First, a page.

What Speed Do I Run My Power Carving Burrs At?

What Speed Do I Run My Burrs At Image
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Setting the speed of the burr while power carving is something that you will develop as your personal work flow develops. Speed control is different for everyone. I can offer some thoughts and general guidelines, but as your personal carving style develops over time your use of speed control will probably change. – Mine has.

Also, an underlying factor in understanding speed control is developing good tool control.

TOOL CONTROL comes with time and practice. There is no shortcut here. Tool control will allow you to take advantage of speed control, and knowing at what speed you want to run your tool.

Speed Control

When it comes to speed control there are several things you need to consider while you are power carving. These are:

  • Are you doing a roughing operation?
  • Are you doing a refining operation?
  • What burr are you using, and how aggressive a cut does it make?

Roughing Operation

For most of my roughing operations I am using an aggressive carbide such as a Saburr-Tooth burr. I am removing the bulk of the wood that I don’t want on my carving. This type of operation I typically run my Mastercarver Pro Flex Shaft machine at full speed.

I am not being aggressive with the cut, but letting the tool do the work. The wood comes off very fast at this stage.

The faster the speed of the burr the more control I have, and the less the burr wants to grab the wood.

Refining Operation

During the refining steps of my carvings I find that I use the widest range of speeds. That really depends on the type of burr I am using, how aggressive the cutting action of the burr is, and the size of the burr itself.

Tool control is extremely important here. A general guideline is: The faster the burr is spinning the smoother the cut it will make. However, the faster the burr is spinning the easier it is to run off course. Again, tool control during this step is extremely important.

Some refining operations are completed with my Mastercarver Pro flex-shaft machine while others are completed with my Mastercarver Micro Pro Champion. This depends on the level of refinement I am working at. As the detail increases I move to working exclusively with the Micro Pro Champion.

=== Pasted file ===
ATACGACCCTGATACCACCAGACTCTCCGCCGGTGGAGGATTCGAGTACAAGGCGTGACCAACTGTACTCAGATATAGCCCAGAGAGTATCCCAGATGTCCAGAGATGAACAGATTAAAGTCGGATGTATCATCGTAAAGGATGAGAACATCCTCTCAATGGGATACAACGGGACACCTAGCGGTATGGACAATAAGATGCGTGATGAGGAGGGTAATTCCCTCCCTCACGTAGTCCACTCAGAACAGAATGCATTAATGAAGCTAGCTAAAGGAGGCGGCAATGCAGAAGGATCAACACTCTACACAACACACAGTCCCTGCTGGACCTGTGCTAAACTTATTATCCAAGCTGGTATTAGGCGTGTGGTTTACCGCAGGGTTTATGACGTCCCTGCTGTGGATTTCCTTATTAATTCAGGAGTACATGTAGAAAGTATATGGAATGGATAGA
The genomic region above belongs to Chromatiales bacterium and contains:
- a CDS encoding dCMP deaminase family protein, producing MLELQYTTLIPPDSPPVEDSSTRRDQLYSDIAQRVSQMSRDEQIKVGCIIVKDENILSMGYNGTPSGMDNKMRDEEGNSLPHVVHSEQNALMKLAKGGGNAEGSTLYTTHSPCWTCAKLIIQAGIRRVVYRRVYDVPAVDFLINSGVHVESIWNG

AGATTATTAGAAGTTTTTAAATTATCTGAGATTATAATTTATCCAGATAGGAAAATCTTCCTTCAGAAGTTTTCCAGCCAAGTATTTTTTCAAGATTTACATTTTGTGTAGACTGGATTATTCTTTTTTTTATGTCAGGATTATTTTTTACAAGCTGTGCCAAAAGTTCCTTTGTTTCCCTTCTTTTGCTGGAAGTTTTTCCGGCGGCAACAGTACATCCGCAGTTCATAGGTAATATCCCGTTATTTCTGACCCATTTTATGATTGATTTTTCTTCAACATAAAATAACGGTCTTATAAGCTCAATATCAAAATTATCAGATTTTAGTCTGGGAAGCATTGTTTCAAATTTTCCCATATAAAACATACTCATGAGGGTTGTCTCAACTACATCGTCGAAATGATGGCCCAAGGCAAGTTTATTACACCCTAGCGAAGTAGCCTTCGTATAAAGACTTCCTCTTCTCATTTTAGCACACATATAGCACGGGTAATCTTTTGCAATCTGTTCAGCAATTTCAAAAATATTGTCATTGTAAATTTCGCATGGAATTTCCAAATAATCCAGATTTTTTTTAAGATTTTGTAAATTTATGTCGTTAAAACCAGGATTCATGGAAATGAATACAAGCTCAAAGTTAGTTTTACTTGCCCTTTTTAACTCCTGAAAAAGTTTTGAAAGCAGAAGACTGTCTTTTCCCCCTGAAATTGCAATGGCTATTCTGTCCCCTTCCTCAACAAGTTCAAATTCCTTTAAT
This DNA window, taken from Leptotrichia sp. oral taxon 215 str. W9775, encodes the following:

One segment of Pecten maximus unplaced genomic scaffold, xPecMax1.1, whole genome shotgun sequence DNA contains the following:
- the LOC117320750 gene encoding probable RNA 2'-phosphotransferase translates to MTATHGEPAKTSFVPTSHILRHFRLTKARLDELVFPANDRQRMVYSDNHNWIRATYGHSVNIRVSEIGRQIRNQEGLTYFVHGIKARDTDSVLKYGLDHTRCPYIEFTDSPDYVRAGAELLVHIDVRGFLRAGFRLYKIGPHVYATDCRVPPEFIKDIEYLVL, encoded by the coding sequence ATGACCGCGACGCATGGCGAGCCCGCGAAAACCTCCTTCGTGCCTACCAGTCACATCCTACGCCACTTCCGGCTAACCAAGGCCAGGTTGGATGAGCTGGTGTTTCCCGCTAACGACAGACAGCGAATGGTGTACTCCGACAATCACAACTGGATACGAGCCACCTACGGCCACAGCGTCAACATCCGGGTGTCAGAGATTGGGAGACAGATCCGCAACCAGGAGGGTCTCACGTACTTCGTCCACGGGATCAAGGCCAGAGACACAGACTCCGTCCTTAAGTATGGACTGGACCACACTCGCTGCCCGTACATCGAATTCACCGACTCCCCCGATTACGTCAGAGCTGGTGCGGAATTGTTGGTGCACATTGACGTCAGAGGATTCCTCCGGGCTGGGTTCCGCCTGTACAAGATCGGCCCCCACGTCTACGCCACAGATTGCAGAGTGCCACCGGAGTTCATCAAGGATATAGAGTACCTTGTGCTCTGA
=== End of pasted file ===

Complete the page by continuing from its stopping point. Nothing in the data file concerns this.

What burr are you using, and how aggressive a cut does it make?

The more aggressive the burr is, the more it will want to grab the wood and run off course at low speeds.

The finer the burr is (diamond, ruby, stone) the easier the burr will run off course at high speeds.

This really has to do with friction.

But, at the same time neither of these statements are true. It all depends on the type of cut you are making, and how much tool control you are exercising.

That is why I say that these are just general guidelines, and as your skill, tool control, and work flow develop you will find the right answer for you.

High-Speed Engraver

Of note is when I am using my high-speed engraver for power relief carving, or other power carvings I keep the air pressure set to a constant 40 psi. I never vary the speed of this tool, and do ALL of my work at this speed I rely on tool control exclusively for completing my work with this tool.

So, to really answer your question I will say that working with the speed of the tool, and figuring out at what speed you can complete what operation will help you develop as a power carver.

But, ultimately the speed you decide on may be slightly different that the speed I decide on. However, following the general guidelines I have outlined will give you are head start on figuring out your own personal work flow, and developing your tool control.

Let me know your thoughts. Does this help? Please post your comments below.



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  • James Cabernoch

    Do you have a foot control on your high speed air turbine carver? If so, does it control air pressure or air flow, which would result in speed control (I think)?

    • I have a foot petal, but it is only a momentary contact petal. It turns on or off the air and that is all. I am looking into a variable speed petal that will give me a bit more control over the tool. When I get one I will let everyone know how it turns out.

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